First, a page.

As a young boy skiing round the mountain peaks of his native Norway with his brother Tarjei, also a top level biathlete, Johannes Thingnes Bø’s dream was to become Olympic Biathlon Champion. Little did he know that both brothers would one day scale the heights of the world’s biathlon podiums. Johannes achieved his personal dream in 2018, at the age of 25 in PyeongChang, where he collected no less than 3 medals, topped off with his first individual Gold after a near faultless performance in the 20 km.
Ever since, Johannes continues to move from strength to strength. The biathlete clearly has peak performance in his sights, notching up wins and records in Crystal Globes and the World Cup over several seasons.
Biathlon is unique in that it calls into play two very different disciplines: cross-country skiing and marksmanship with a rifle. Both require supreme concentration. High-precision targeting in a fraction of a second must be combined with long-haul endurance capabilities. Penalties for the merest slip aiming at the target can wipe out points snatched in the nick of time down the slalom. ‘The average pulse at this point of a race is 180 bpm. In addition to skiing fast, athletes need the ability to calm down and shut out the outside world as they try to hit five small targets from a distance of 50 metres. Accuracy, timing and precision are key. Being one hundredth of a second too fast or too slow on the trigger can make the difference between success and failure.’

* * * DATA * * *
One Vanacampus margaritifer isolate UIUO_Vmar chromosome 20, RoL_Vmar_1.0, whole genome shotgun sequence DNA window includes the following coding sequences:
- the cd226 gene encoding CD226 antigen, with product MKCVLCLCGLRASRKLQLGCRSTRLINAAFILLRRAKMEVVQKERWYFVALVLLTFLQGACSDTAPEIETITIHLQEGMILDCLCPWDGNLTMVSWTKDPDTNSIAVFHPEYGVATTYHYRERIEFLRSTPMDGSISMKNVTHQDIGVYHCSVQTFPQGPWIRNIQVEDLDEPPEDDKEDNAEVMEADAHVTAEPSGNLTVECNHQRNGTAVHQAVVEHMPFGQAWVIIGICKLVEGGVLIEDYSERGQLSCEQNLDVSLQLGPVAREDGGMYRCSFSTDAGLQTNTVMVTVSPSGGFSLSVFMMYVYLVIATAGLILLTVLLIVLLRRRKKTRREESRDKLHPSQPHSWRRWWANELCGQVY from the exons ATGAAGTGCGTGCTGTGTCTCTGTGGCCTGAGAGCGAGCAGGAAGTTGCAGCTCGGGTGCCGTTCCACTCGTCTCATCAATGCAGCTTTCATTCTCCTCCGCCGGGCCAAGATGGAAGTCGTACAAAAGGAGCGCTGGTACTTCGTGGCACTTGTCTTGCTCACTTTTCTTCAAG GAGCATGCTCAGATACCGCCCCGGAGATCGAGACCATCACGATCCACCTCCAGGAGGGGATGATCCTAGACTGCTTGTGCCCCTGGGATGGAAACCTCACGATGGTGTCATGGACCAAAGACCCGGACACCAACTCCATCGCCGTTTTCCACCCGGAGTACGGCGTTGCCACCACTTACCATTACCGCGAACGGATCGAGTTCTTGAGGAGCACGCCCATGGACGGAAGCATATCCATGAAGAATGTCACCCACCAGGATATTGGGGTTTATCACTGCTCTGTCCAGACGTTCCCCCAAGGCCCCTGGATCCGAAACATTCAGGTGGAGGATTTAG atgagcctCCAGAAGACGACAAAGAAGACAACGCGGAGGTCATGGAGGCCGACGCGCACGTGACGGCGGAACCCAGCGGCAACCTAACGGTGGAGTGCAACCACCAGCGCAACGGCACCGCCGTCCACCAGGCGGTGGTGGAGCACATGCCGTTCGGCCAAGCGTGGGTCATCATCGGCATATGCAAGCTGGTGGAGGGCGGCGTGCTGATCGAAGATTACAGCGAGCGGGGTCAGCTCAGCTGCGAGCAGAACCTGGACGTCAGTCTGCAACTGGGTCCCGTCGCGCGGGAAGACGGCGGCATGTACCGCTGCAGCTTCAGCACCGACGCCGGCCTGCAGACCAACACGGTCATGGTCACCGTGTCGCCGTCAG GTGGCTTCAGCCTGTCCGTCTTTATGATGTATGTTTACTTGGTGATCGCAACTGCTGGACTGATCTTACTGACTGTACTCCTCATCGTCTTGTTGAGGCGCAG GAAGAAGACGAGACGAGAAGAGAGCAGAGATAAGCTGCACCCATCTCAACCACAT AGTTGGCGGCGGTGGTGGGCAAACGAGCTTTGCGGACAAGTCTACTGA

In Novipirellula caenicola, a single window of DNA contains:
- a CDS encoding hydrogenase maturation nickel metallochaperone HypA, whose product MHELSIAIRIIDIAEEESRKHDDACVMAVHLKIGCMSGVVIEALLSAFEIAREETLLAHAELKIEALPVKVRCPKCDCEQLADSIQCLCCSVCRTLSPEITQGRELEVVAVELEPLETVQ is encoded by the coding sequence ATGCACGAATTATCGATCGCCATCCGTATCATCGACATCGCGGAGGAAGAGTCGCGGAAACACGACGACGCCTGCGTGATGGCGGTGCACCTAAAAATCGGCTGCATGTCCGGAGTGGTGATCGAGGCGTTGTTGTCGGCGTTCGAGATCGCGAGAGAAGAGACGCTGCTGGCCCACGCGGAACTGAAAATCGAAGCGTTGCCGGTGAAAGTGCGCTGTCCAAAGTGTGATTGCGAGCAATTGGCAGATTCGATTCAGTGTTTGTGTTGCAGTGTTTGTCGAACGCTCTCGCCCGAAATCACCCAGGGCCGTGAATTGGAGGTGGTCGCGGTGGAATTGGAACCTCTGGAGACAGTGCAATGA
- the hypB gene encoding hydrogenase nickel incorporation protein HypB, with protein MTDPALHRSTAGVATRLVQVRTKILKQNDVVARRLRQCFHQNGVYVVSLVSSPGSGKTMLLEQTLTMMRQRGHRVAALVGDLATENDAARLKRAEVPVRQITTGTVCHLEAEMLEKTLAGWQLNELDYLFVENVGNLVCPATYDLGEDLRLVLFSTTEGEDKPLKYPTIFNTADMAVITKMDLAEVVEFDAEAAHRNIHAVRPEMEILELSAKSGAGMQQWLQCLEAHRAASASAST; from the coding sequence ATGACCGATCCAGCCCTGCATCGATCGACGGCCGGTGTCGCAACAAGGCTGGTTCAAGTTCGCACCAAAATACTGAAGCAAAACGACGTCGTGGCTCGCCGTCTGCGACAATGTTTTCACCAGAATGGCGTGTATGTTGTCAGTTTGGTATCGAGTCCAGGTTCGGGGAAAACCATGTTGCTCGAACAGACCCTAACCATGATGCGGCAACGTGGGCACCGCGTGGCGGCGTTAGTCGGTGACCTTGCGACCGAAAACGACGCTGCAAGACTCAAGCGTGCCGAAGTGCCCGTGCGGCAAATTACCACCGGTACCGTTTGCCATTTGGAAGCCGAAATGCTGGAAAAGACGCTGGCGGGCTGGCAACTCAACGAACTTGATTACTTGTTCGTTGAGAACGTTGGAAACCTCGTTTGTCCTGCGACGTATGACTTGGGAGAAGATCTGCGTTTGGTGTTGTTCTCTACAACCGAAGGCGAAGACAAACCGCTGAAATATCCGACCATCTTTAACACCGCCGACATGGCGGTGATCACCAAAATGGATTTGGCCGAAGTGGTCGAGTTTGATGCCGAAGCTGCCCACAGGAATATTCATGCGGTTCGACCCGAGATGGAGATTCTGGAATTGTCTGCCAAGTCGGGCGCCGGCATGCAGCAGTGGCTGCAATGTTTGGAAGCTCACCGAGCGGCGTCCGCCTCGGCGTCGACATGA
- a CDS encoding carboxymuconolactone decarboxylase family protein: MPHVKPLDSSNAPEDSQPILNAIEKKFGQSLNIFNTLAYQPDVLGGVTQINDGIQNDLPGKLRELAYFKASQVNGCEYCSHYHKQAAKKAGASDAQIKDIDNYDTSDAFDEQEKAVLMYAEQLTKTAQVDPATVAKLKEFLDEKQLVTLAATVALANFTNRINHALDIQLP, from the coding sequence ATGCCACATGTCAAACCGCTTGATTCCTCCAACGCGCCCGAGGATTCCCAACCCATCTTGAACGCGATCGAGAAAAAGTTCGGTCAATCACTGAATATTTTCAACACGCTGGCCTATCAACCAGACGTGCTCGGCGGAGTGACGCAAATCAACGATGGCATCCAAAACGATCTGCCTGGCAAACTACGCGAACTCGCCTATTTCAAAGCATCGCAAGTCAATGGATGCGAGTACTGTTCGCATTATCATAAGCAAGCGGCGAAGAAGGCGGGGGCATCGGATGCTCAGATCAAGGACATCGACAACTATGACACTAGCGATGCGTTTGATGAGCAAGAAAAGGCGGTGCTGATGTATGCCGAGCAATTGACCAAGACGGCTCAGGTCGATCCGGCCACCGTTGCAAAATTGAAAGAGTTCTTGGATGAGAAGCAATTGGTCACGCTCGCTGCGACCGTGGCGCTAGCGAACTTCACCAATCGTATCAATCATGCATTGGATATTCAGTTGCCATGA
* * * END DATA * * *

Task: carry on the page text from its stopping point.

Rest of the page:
‘Development and innovation are key factors when it comes to reaching the highest possible level both in sports and product. The RM 67-02 fits so close to the wrist that it actually feels like it is part of the skin. During races, we athletes take our rifles off up to four times, and this calls for an extremely well-fitting watch, not to interfere with the weapon drill. Lightweight, athletic and sporting the Norwegian colors, I know that this watch on my wrist will give me strength and motivation.’
Johannes Thingnes Bø